After obsessing over Captain Data and movies like iRobots, we always want to explore the possibility of having an Android in our home who help us in day-to-day work? Well robots maybe years away to do the housework, but they’re already helping out with senior citizens in nursing homes.
In an exclusive event organized by Department of Foreign Affairs and Trade, Australian Consulate-General, today I had an opportunity to meet two such social robots Charlie and Sofie, designed and developed by Research Center for Computers, Communication and Social Innovation, LaTrobe University under La Trobe’s PaPeRo program. The PaPeRo which stands for “Partner-type-Personal-Robot”, is a personal robot developed by La Trobe University in association with Japanese firm NEC Corporation. It is noted for its appearance and facial recognition system. The robot’s development began in 1997 with the first prototype, the R100. The name PaPeRo was adopted in 2001.
The program is headed by Prof. Rajiv Khosla who explained that, “these robots incorporates emotionally intelligent software, so that they can read a person’s feelings by the tone in their voice, and interact accordingly”. PaPeRo also have human attributes which include baby face like appearance, voice vocalization, face recognition, face registration and face tracking, facial expressions, gestures, body motion sensors, dance movements, touch sensors, emotion recognition and speech acoustics recognition. Matilda, another prototype robot can register and recognize upto 30 different faces.
The first in series field trials were conducted in nursing homes and home-based care facility setting. Data was collected in form of videos during the subject – robot interactions in group activities as-well-as individual sessions. The key outcome measured on 5 domain construct which include 1. Positive Engagement, 2. Acceptability through Reciprocity, 3. Personalization of Care, 4.Facilitating Healthy Eating and Living and 5. Sense of Usefulness through Mental Activity with PaPeRo.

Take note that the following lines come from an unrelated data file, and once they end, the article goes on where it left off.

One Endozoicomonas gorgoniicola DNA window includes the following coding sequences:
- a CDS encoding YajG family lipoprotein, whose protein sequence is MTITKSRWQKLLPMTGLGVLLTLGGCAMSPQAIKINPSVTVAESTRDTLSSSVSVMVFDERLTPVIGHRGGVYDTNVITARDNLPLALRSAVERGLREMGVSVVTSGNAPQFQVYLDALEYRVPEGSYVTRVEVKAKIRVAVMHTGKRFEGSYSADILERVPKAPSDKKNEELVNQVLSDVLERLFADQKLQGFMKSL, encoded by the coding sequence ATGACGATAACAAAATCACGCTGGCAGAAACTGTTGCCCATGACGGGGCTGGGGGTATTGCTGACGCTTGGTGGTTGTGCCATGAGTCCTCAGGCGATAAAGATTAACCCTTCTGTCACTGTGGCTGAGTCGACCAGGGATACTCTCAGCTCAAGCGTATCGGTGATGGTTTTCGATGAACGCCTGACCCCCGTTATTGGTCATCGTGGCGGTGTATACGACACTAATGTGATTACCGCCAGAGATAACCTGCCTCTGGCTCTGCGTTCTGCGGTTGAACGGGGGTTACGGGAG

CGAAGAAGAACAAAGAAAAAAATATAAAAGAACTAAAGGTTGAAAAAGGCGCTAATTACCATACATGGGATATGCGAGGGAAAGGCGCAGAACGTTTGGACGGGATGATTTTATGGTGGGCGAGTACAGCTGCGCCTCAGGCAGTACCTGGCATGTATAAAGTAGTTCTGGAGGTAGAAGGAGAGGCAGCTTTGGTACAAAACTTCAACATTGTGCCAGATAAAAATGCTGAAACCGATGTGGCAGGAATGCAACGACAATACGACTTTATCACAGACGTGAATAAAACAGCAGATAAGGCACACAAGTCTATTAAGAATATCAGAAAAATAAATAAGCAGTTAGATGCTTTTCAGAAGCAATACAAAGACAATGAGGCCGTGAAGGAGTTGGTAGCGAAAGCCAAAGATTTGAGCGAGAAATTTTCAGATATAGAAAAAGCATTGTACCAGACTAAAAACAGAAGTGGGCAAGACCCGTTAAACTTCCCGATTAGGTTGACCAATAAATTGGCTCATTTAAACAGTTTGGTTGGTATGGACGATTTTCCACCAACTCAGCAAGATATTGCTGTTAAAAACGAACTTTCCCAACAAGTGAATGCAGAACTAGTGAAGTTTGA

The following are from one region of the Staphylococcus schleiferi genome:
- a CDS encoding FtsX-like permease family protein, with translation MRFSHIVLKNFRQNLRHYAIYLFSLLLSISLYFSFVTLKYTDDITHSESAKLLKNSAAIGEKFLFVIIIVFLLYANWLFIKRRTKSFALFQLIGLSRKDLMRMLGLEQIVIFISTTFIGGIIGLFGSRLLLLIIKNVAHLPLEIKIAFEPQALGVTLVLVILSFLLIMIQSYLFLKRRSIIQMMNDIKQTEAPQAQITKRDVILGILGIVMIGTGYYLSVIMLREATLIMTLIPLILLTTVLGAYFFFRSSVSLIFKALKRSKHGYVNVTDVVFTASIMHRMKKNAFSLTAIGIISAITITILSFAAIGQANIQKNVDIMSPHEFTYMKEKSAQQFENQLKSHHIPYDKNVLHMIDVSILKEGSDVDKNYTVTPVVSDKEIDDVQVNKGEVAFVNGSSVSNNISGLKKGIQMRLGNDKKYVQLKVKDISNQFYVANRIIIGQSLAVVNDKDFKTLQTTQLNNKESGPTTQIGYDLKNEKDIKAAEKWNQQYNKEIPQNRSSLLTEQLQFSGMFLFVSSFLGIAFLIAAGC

In all the domains, PaPeRo showed significant engagement with study participants in both research setting. Most significant measure was the positive emotion engagement through singing and dance.
While answering questions, Dr. Khosla and Dr. MT Chu explained that, the research is in preliminary phase, which aimed to explore the feasibility of such assistive robots. Outcome from the qualitative studies suggested that, these robots has successfully eliminated the barriers of use of technology by elderly, and more importantly has had a positive impact on emotional well-being of the elderly, contributing towards enhancing their quality of life. He also highlighted the fact that, use of such platform may also help researchers to generate longitudinal data across the progression of illness which will eventually help us in developing and delivering more personalized healthcare.
“What we are doing is in the area of health we think in the coming years, in five to ten years this will, our work will in the area of you know emotional intelligent social robots will change the landscape of health care and the aged care paradigm and how aged care services actually are delivered” told Dr. Khosla.
Going further, I think the human-like assistive communication robots, might help not only in dementia care but also in several neuropsychiatric conditions like depression, psychosis, etc. where there is a need for regular follow up with the patients.
Rajiv Khosla, Mei-Tai Chu, Khanh Nguyen (2013). Enhancing Emotional Well Being of Elderly Using Assistive Social Robots in Australia International Conference on Biometrics and Kansei Engineering DOI: 10.1109/ICBAKE.2013.9